undefined nature of the immunizing antigen, whether the product is truely innocuous, risk associated with 
handling large amounts of infectious material, stability and limitations on the mode of presentation, generally 
10 resulting from problems of stability. 

In an attempt to produce more stable and defined vaccines scientists have been studying the immune 
response to many infectious agents in detail in order to identify the critical epitopes involved in providing 
protective immunity. Armed with this knowledge it is now possible to mimic such epitopes by producing 
short peptides and to use these as the basis of a vaccine. The advantages of such peptide based vaccines 
75 are numerous. They are chemically defined, stable indefinitely and no infectious material is involved in their 
manufacture. Furthermore, they can be designed to stimulate the appropriate immune response and provide 
the opportunity for using novel delivery systems and for targetting the antigen. From the manufacturers 
viewpoint they should also reduce the need for a large scale production plant and for complex downstream 
processing of the product. 

20 Despite these clear advantages a number of criticisms have been levelled at peptide-based vaccines. 
These include the requirements for undefined carrier proteins and the belief that the immunogenicity of a 
peptide antigen could never approach that of the native organism. It was generally assumed that due to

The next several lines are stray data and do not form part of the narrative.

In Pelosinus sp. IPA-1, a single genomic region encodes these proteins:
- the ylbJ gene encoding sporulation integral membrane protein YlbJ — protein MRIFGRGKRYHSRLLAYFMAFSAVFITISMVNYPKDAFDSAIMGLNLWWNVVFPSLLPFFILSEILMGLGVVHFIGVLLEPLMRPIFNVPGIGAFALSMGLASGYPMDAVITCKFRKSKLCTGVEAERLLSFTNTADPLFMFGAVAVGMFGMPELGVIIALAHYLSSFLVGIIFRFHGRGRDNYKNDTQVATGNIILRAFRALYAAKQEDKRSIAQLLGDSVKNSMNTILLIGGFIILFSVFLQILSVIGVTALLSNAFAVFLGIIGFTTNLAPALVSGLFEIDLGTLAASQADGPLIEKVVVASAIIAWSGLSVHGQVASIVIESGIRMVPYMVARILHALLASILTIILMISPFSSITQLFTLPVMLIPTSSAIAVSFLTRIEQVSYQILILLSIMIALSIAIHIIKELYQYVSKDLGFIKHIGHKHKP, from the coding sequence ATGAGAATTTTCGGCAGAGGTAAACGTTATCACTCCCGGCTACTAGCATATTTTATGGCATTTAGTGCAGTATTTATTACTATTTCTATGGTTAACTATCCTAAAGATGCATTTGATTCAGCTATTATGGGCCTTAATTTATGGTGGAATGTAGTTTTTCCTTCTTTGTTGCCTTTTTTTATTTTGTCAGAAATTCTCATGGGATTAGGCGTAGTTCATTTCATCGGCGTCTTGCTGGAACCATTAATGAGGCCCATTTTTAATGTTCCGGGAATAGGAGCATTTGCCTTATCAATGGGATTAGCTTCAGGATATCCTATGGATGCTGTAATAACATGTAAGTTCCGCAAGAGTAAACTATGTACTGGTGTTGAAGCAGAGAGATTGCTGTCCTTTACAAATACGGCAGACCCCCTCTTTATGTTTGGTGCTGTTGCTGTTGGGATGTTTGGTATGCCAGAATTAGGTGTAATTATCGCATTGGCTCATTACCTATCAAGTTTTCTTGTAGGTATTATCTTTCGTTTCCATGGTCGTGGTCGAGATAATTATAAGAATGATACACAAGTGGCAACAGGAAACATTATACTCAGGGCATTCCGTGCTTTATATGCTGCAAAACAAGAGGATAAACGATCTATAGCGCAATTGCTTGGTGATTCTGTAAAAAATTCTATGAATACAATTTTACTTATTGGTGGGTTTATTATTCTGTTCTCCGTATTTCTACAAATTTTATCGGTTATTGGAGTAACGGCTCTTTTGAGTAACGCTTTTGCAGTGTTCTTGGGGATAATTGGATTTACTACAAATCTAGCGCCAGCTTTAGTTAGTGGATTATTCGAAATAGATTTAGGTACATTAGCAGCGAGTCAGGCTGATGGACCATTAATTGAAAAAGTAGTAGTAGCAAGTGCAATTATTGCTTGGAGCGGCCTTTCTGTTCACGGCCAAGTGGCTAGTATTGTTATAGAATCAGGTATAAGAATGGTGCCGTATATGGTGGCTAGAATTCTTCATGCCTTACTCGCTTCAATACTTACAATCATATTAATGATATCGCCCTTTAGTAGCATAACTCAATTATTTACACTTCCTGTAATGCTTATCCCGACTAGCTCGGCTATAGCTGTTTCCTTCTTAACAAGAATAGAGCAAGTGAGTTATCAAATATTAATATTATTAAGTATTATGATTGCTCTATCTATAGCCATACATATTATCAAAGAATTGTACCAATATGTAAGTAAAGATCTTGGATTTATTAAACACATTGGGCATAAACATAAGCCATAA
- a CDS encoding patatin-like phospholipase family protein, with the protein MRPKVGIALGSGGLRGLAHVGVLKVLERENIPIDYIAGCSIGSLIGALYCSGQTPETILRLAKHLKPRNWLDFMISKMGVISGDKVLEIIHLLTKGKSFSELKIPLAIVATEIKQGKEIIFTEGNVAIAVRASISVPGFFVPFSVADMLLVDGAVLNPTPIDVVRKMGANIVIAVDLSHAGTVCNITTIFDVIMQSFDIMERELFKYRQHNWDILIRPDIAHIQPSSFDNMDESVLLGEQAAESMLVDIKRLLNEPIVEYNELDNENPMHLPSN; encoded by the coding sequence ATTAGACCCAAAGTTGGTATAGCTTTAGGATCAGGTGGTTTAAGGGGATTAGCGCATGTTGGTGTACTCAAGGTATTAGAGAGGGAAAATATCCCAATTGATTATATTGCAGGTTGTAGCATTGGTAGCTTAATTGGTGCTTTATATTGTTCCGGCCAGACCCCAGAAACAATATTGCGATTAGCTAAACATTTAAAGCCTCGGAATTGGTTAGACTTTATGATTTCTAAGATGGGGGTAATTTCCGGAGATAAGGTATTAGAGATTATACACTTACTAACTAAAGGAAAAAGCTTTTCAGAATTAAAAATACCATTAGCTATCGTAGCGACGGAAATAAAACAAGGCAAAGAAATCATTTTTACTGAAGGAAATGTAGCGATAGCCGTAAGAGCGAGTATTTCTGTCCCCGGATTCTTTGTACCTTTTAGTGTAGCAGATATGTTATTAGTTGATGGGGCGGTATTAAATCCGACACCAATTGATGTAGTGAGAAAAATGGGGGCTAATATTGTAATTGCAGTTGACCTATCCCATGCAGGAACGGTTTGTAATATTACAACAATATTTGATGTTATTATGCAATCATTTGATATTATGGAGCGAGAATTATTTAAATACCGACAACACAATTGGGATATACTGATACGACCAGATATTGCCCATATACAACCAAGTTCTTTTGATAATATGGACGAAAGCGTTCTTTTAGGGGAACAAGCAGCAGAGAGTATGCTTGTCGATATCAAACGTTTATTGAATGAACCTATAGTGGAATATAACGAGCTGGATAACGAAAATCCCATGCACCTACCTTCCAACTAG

their relatively small molecular size many synthetic peptides would behave like haptens and would require 
coupling to a large "foreign" protein carrier to enhance their immunogenicity. Immunization with such 

25 conjugates often resulted in the production of anti-peptide antibodies that totally failed to recognise the 
native protein or infectious agent due to the method of peptide/carrier linkage. Other problems, of particular 
relevance to vaccination, that could be encountered were hypersensitivity to the "foreign" carrier protein 
and poor batch to batch reproducibility of the conjugates. 

There has recently been interest in the use of hepatitis B core antigen (HBcAg) as a carrier protein. 

30 Clarke et al. Nature, 300, 381-384, 1987 describe a fusion protein composed of the major antigenic site of 
the VPf~capsid protein of foot-and-mouth disease virus (FMDV) fused to the amino-terminus of HBcAg. The 
fusion protein self-assembled into regular 27 nm core-like particles. These particles were almost as 
immunogenic with respect to FMDV as the native virus itself.